Read under a giant skylight in this 3D printed concrete book booth
One of the most exciting aspects of 3D printed architecture is how it allows us to free ourselves from the squares and rectangles that typically define contemporary buildings. Suddenly, all kinds of organic shapes are not only possible, but easy to achieve, blurring the line between structure and sculpture. The fact that a fascinating building like this book booth can be printed by robots makes it even more impressive.
Located in Baoshan Wisdom Bay Science and Technology Park in Shanghai, Book Cabin was designed by Professor Xu Weiguo of Tsinghua University School of Architecture and built by printing machines developed by his team. The booth adds space for reading, book sharing, book exhibitions and academic discussions to the city Pont des Arts space, a bookstore and venue offered by the Guanxi Normal University Press Group and ACC Art Books and Images Publishing.
From the outside, the hut almost looks like a huge lumpy piece of pottery, or perhaps a wasp’s nest made of paper. Each thin layer of printed concrete is visible on its exterior surface for a ridged textured effect, and a wall that curves to welcome you inside has its own interesting wavy surface. Designed using MAYA software, the cabin can accommodate up to 15 people at a time.
No rigid frame or formwork entered the construction of the Book Cabin. Two sets of robotic arms simply laid out the fiber-reinforced concrete material (specially developed by the team) one layer at a time until it completed the top of the domed roof. Each robot requires two people to operate, but only 4-5 people are needed to oversee the entire construction process, unlike the larger crews required for conventional construction. The cavity walls are filled with thermal insulation mortar, and the ceiling has a working skylight, so you can enjoy the fresh air and read in the sunlight.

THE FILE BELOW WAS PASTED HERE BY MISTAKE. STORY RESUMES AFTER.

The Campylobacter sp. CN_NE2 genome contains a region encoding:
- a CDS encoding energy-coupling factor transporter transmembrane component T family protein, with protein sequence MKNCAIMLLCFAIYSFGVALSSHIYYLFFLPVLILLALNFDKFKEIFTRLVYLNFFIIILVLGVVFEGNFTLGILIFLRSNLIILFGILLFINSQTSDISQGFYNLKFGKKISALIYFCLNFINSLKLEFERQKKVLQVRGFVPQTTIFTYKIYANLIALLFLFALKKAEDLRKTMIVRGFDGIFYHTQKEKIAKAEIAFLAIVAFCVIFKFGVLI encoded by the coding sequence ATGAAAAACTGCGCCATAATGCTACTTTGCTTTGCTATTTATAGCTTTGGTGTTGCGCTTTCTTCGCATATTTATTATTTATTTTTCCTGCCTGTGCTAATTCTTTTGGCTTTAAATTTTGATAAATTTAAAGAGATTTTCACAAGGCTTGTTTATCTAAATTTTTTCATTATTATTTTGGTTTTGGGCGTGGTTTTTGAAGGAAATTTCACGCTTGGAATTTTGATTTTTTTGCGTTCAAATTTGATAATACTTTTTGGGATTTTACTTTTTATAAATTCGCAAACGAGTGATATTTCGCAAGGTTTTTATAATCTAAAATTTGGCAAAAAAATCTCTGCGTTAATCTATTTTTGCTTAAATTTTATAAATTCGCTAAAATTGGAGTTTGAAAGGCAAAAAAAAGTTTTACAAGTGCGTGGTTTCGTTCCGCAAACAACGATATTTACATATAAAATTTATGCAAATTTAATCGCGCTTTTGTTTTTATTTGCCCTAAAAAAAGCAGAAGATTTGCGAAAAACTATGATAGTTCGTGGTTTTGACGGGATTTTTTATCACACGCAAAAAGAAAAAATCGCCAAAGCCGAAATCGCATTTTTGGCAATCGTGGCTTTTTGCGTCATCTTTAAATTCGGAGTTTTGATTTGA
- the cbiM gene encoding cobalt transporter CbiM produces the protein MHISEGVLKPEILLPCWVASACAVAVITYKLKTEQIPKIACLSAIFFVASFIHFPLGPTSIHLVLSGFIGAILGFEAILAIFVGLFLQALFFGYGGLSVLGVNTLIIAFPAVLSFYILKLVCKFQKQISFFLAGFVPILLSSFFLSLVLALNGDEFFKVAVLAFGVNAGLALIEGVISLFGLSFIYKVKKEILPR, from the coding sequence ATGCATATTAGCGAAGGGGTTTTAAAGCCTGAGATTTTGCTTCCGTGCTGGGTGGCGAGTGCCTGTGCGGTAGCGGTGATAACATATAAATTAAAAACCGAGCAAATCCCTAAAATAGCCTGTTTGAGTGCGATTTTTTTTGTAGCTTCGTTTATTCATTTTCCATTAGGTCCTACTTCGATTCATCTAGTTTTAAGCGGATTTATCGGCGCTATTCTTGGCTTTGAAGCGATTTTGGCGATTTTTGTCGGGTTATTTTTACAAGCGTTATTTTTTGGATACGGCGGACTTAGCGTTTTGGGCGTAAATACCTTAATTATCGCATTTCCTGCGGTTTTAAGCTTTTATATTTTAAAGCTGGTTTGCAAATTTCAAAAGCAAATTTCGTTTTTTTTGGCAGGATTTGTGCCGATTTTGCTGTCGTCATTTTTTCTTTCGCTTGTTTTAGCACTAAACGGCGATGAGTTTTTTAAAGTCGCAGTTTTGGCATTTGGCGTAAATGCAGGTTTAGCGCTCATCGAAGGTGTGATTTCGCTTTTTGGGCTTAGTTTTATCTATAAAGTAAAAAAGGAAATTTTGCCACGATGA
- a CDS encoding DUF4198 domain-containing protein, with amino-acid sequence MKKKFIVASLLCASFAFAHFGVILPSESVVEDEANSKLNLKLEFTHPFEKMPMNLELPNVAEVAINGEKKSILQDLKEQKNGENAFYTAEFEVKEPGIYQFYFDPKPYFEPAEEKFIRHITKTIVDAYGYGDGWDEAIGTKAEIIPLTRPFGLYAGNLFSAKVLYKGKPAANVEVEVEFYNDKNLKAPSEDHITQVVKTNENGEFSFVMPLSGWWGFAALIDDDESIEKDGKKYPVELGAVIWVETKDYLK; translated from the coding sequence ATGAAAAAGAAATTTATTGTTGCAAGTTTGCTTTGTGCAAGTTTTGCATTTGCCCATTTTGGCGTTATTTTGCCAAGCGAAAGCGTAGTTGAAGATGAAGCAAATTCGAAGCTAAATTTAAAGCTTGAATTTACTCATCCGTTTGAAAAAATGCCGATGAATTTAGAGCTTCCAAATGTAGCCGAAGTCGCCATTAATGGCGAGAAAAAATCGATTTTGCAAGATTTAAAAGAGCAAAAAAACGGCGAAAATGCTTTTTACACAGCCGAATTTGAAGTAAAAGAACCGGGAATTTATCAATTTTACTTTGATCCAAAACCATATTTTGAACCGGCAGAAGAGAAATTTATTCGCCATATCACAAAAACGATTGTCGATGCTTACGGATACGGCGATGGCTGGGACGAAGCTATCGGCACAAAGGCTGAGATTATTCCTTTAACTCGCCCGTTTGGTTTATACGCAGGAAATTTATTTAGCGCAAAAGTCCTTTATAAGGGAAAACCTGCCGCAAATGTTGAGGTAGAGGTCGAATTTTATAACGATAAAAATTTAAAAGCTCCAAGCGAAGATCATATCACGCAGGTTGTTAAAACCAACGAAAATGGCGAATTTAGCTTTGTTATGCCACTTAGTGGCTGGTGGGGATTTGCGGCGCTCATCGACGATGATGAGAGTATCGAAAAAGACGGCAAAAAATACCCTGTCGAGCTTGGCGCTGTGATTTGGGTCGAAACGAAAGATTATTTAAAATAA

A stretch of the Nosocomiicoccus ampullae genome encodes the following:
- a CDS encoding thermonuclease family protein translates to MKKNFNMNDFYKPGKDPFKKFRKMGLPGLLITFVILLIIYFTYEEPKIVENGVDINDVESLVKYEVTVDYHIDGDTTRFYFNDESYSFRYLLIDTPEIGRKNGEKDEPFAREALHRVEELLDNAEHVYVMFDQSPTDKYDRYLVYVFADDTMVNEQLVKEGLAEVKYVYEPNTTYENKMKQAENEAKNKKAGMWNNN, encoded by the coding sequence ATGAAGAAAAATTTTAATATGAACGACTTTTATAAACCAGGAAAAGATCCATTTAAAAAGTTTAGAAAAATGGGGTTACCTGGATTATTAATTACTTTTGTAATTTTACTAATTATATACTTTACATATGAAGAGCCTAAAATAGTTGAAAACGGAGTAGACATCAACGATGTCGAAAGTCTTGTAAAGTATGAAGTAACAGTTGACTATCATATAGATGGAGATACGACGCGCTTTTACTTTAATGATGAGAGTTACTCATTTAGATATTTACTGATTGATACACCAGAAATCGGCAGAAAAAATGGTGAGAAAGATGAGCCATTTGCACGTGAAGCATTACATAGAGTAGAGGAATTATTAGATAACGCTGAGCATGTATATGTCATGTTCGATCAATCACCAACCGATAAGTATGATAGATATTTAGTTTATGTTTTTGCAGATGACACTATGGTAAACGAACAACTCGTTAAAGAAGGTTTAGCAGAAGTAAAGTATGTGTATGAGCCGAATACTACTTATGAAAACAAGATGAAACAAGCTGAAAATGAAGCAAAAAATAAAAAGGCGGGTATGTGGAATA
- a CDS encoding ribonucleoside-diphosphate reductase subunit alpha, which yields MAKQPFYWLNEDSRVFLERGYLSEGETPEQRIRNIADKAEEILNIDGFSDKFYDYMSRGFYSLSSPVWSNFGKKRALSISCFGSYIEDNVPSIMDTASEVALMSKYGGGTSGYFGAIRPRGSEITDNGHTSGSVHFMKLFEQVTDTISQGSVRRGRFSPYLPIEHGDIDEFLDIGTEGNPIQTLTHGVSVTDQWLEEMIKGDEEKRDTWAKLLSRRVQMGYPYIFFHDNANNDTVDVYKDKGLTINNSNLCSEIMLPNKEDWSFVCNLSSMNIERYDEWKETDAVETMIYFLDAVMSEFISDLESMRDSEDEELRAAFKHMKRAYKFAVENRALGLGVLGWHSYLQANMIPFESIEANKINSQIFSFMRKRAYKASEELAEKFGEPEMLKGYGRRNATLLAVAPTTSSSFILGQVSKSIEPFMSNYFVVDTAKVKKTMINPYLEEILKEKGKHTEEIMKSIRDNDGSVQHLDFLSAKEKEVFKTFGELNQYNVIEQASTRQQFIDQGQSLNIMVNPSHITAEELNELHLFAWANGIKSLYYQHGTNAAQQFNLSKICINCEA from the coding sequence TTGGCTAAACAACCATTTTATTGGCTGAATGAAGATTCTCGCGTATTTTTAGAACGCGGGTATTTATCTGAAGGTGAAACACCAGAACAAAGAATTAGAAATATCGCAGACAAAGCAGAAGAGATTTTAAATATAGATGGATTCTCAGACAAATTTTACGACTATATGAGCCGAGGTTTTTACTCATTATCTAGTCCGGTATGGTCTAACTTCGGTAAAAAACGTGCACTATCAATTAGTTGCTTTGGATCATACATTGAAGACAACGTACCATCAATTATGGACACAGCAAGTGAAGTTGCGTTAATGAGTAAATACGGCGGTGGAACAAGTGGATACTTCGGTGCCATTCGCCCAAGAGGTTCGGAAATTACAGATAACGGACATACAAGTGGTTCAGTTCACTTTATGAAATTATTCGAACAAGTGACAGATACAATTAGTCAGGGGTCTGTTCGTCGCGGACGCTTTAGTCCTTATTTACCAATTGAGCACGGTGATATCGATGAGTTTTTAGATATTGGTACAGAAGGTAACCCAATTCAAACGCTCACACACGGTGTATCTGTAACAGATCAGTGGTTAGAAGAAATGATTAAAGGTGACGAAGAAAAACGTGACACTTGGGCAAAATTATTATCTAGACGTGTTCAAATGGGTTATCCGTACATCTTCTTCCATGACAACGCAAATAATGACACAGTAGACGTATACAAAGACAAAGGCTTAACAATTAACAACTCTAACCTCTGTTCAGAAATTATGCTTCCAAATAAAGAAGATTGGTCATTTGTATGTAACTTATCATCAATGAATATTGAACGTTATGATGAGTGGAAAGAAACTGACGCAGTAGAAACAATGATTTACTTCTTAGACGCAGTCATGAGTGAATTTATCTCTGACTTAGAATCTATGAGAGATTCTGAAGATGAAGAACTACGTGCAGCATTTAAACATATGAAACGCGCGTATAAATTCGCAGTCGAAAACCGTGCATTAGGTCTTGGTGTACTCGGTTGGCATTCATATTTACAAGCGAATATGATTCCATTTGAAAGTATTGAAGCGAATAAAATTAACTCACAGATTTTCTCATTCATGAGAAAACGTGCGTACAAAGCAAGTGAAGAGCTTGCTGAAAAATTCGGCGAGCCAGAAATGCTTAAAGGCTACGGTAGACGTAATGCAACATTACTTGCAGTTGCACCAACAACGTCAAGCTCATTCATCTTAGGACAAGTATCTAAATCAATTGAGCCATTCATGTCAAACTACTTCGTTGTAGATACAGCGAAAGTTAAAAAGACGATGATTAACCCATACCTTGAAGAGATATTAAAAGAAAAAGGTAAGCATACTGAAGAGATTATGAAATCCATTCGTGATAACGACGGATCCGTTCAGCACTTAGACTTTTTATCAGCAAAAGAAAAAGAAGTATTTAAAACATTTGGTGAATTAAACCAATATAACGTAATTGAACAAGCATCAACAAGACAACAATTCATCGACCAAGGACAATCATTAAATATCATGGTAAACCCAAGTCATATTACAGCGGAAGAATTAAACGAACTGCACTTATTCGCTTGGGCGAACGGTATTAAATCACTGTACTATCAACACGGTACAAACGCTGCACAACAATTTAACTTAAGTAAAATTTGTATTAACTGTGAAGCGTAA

“The design and construction of the Book Cabin shows that 3D printing, as a means of intelligent construction, not only saves materials and labor, but also has high construction efficiency and speed. of high construction, and can achieve irregularly shaped construction and construction, âexplains the team.
Professor Xu Weiguo previously designed and developed world’s largest 3D printed concrete pedestrian bridge, which is also located in Shanghai’s Wisdom Bay Industrial Park. Measuring over 86 feet long and 12 feet wide, the bridge has a flowing shape inspired by the ancient Anti Bridge in Zhaoxian, China.
The professor’s team has integrated innovative technologies such as print path generation, digital design and advances in 3D printing as a robot arm with a printing tool that will not get clogged during long concrete printing sessions. It took 450 hours to complete and cost a third less than a conventional bridge of similar size.
Weiugo explains that âtThe pedestrian bridge design adopts three-dimensional solid modeling. The handrails of the bridge are shaped like ribbons floating on the arch, forming a light and elegant posture on the Shanghai Wisdom Bay Pond. The sidewalks of the bridge are generated from the shape of brain corals, and white pebbles are filled in the voids in the pattern.